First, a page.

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Getting a balanced diet for your running

Nutrition advice for your beginner running training

Becoming fitter via a running training schedule is a fantastic way to keep your mind and body healthy. However, a balanced training plan for your runs will also require maintaining a balanced diet. Here is our introduction to running nutrition, which will point you towards the best foods to consume if you wish to build up your essential reserves of running energy.

We are all generally more aware these days of the physical and psychological benefits of being physically active, particularly through running. If you want to lose some weight or wish to avoid putting weight on, it's a great idea to increase your level of physical activity, and to reduce the fat intake in your diet, which you can achieve by upping your intake of sugary and starchy carbohydrates.

If you don't lose weight, but still become fitter, it will help you to avoid the plethora of health complications caused by being overweight, and therefore increase the quality and length of your life. What's more, regularly taking part in running training or other physical activity will also help to reduce your risk of developing diabetes, heart disease, osteoporosis and some types of cancer. And don't forget the positive role that exercise plays in boosting your psychological well-being, too.

So, the recommendation that you should take a minimum of 30 minutes of physical activity daily for most days of the week is completely justified. How, though, can you start to become more active? If you're fairly inactive at the moment, then what you will need to do is change your lifestyle by building in more runs or other physical exercise.

So begin by trying to be less sedentary - for example, by reducing the amount of time you spend watching TV, using the internet or playing on your PlayStation or Xbox. Next, become more active, use stairs instead of lifts, park your car further away from the shops, or get off the tube one stop earlier than usual and walk the rest of the way to work. After this, gradually add some regular exercise to your everyday routine, such as fast walking, swimming or cycling.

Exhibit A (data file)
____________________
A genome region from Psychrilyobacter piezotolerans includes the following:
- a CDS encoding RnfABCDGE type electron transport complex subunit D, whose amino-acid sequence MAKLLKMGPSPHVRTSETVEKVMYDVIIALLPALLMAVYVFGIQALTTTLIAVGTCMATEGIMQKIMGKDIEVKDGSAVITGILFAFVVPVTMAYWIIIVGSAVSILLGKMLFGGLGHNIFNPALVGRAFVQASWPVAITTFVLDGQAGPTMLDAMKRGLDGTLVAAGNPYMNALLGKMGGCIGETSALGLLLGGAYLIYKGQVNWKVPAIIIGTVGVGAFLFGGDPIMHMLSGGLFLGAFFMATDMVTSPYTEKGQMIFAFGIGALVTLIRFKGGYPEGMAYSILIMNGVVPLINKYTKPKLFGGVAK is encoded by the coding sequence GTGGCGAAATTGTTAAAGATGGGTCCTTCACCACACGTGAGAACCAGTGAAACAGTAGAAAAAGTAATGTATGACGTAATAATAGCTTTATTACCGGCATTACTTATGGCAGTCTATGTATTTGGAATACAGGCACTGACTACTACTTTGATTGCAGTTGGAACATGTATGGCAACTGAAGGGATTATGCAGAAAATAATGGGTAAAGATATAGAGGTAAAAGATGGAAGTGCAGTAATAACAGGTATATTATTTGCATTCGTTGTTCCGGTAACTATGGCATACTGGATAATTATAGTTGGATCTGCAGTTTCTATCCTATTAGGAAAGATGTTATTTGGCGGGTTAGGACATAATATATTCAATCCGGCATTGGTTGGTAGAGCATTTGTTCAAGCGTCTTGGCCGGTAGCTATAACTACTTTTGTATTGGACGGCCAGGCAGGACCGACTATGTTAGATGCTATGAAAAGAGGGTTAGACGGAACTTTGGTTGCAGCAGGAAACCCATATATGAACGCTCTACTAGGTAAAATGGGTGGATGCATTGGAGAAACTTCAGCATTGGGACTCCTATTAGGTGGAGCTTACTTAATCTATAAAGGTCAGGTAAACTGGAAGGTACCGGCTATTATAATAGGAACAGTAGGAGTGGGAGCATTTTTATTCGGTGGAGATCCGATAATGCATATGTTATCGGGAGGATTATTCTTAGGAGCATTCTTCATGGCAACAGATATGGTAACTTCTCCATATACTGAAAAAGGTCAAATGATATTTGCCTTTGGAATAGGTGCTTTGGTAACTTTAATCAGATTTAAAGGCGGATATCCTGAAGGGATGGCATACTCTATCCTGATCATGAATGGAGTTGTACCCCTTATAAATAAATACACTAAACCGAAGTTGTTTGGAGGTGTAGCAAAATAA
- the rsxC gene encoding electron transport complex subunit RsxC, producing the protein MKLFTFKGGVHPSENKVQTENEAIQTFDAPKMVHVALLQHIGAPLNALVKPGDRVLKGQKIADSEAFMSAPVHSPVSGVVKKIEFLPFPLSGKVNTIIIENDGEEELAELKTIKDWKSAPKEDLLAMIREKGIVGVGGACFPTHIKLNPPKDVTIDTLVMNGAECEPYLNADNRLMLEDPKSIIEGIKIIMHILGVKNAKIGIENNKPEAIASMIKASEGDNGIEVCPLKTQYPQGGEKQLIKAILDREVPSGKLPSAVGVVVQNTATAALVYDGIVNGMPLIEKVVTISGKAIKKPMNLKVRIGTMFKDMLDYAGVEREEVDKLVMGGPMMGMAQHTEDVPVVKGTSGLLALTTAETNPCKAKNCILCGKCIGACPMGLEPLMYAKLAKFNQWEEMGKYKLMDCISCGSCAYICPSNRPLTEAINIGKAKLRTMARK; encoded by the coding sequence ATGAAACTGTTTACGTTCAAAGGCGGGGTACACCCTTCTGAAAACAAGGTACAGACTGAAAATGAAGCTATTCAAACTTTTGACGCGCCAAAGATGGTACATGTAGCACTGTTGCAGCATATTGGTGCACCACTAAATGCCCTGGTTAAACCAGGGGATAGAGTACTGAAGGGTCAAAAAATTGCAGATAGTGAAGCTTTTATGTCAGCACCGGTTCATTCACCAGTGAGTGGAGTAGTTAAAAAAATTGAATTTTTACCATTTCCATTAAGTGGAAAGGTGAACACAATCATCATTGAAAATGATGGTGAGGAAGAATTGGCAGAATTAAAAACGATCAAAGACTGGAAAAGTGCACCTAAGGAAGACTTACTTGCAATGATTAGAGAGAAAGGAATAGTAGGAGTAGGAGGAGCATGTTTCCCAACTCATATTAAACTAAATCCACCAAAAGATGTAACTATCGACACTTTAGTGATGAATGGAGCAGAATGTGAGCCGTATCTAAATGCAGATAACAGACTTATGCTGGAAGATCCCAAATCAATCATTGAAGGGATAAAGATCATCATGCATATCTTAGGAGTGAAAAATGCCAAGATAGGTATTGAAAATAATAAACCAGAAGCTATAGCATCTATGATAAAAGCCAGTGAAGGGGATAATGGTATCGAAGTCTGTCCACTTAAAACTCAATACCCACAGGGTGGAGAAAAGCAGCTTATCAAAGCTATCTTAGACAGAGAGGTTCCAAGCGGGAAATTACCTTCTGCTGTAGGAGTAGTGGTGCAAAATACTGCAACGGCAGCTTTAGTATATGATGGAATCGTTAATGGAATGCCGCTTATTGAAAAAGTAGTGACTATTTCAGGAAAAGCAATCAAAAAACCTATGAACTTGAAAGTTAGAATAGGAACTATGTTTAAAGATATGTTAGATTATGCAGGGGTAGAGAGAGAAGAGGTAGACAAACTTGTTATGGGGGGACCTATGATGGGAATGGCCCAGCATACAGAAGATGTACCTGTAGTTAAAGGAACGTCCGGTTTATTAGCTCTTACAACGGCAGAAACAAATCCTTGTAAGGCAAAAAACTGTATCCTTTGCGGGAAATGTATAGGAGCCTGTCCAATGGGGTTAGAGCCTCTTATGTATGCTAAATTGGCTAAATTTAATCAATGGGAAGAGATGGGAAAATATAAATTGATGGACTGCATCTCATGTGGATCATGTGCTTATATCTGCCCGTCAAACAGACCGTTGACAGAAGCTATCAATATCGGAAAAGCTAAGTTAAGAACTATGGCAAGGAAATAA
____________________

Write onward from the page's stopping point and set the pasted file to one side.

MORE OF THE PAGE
The eventual aim is to do at least 30 minutes of sustained exercise five days every week, but gradually building up to this is key, so try three ten-minute sessions to start with, and increase the number of sessions and amount of time from there. The question after this is - how do you fuel your running sessions and other physical exercise?

Considerations for your running diet
As we all know, a balanced, healthy diet is necessary to maintain good health. The best way to keep your diet healthy and balanced is simply to have everything in moderation, with additional carbohydrates for when you're running or exercising.

Why the emphasis on carbohydrates? Well, your body always needs to use some glucose for energy, no matter what forms of running or exercise you do. The breakdown of carbohydrates - i.e. the sugars and starches you eat - forms glucose, and this is stored in your body as glycogen. The body can store only a certain amount of glycogen, though, so you will need to keep your stores topped up to avoid tiredness. If you don't consume enough carbohydrates but continue to exercise, you will become dizzy and sluggish quite quickly and your fitness goals will go right out of the window!

Your body will use more glucose, and therefore you will need to eat more carbohydrates, the more physical activity you do. So, physically active people generally need to plan so that more than half of their diet comes from carbohydrate-rich sources. The largest proportion of your carbohydrate intake should come from starchy foods such as pasta, rice, bread and potatoes, and the remaining proportion from more sugary foods such as fruit and juices.

As most carbohydrate-rich foods, such as bread or sugars, are eventually broken down to make glucose, one form is not necessarily better than the other. However, if you run regularly, you will need to eat a large amount of carbohydrates, and there is only so much rice and pasta that you can eat - so this is where snacks and drinks containing sugar can be a viable alternative, as they will provide you with energy before exercise, and will help you to restock your stores of glucose after exercise, so you will be ready for your next run or other session of physical activity.

Eating a high-carbohydrate snack within 30 minutes of your training session has several benefits. Also, consuming 25-50g of rapidly-absorbed carbohydrate just prior to exercise will not only help to improve your performance, but will also keep up your levels of blood sugar and therefore lessen the chances of you feeling light-headed. There are many portable high-carb snacks to choose from, including cereal bars, bagels, bananas, honey or jam sandwiches, watermelon, jelly beans, dried fruit, Liquorice Allsorts, Jaffa cakes, sports drinks or fruit juices - so try to find something you fancy.

 

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